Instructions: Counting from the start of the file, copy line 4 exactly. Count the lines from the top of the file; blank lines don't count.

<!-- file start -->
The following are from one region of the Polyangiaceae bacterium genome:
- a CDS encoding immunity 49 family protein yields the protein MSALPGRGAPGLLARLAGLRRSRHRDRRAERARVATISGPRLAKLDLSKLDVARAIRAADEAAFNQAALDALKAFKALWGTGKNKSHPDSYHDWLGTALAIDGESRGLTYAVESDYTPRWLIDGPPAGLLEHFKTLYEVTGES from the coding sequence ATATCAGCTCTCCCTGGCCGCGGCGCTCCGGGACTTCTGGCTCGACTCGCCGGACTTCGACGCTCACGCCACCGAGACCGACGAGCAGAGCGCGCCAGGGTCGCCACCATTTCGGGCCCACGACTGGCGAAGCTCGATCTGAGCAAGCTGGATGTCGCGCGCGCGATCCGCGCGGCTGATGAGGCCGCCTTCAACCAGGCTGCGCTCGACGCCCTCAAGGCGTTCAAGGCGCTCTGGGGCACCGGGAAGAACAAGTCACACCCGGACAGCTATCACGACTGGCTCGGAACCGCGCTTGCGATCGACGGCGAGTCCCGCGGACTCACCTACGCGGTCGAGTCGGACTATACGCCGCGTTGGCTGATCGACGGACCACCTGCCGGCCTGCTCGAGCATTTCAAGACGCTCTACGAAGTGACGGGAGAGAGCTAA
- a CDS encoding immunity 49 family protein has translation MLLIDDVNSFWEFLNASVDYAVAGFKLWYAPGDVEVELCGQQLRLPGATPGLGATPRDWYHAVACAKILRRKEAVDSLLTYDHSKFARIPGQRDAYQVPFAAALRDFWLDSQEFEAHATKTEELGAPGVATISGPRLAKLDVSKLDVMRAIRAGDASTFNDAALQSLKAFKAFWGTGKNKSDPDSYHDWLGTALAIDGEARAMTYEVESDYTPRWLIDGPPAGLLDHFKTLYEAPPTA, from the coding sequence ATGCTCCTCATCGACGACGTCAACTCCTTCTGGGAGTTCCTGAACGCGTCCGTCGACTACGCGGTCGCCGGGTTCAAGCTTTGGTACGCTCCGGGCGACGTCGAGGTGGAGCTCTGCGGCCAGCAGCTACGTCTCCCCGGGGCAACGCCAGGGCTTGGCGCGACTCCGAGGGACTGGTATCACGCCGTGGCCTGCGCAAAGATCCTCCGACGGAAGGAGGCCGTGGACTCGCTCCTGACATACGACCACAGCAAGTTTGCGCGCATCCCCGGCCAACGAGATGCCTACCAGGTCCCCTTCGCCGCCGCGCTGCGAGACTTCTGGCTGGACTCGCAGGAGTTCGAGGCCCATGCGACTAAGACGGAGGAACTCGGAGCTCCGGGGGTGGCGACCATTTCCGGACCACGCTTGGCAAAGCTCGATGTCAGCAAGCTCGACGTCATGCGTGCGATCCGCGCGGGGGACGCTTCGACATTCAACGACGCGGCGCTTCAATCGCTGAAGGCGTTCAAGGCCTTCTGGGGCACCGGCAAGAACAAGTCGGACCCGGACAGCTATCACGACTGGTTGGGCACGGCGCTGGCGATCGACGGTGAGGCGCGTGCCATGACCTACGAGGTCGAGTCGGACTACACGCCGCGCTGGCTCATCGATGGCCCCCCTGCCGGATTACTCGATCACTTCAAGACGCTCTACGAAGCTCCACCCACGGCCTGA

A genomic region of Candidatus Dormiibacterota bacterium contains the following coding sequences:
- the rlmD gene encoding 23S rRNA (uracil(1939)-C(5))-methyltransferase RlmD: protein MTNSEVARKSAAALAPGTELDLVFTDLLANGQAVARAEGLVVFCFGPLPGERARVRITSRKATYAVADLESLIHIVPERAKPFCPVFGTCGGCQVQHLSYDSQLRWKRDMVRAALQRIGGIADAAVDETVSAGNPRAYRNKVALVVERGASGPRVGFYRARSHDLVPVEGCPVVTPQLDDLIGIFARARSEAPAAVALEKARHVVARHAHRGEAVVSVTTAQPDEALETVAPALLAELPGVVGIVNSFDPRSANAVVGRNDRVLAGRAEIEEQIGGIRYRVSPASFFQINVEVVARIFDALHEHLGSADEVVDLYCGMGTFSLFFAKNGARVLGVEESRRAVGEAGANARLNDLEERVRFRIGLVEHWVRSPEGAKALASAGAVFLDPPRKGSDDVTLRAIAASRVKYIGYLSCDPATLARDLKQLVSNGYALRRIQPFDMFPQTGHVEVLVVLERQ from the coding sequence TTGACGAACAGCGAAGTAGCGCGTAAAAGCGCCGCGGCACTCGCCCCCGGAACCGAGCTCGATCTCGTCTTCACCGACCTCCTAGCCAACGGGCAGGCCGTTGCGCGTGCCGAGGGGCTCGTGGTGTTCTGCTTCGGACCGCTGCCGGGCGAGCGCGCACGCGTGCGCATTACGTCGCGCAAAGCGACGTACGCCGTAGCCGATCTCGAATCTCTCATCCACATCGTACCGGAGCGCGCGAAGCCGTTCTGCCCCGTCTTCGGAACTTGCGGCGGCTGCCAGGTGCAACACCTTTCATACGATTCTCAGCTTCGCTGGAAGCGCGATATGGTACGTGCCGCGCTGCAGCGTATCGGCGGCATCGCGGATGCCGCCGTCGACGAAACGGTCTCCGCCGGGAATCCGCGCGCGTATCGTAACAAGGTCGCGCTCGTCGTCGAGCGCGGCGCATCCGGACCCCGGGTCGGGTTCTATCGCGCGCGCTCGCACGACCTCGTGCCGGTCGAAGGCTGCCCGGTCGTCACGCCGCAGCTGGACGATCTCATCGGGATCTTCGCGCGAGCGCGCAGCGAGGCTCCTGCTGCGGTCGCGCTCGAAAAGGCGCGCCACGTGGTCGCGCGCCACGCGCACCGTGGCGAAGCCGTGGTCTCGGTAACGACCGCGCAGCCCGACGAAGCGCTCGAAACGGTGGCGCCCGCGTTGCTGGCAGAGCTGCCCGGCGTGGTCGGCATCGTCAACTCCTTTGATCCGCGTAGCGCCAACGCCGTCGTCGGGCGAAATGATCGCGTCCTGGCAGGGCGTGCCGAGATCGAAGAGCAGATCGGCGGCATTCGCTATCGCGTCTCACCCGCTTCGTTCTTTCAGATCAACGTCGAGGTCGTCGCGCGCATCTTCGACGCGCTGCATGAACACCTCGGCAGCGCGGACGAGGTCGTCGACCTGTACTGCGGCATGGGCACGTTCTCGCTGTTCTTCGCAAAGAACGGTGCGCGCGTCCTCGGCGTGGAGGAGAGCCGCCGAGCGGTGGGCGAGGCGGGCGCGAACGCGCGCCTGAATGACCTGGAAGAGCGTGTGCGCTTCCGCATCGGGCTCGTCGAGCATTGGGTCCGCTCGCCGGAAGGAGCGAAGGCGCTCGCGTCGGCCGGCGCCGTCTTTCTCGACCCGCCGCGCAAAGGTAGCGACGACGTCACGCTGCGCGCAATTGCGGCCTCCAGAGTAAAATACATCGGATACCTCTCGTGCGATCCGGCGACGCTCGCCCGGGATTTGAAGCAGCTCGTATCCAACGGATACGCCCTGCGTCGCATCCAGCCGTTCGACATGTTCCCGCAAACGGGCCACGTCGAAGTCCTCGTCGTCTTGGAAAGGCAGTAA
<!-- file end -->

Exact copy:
A genomic region of Candidatus Dormiibacterota bacterium contains the following coding sequences: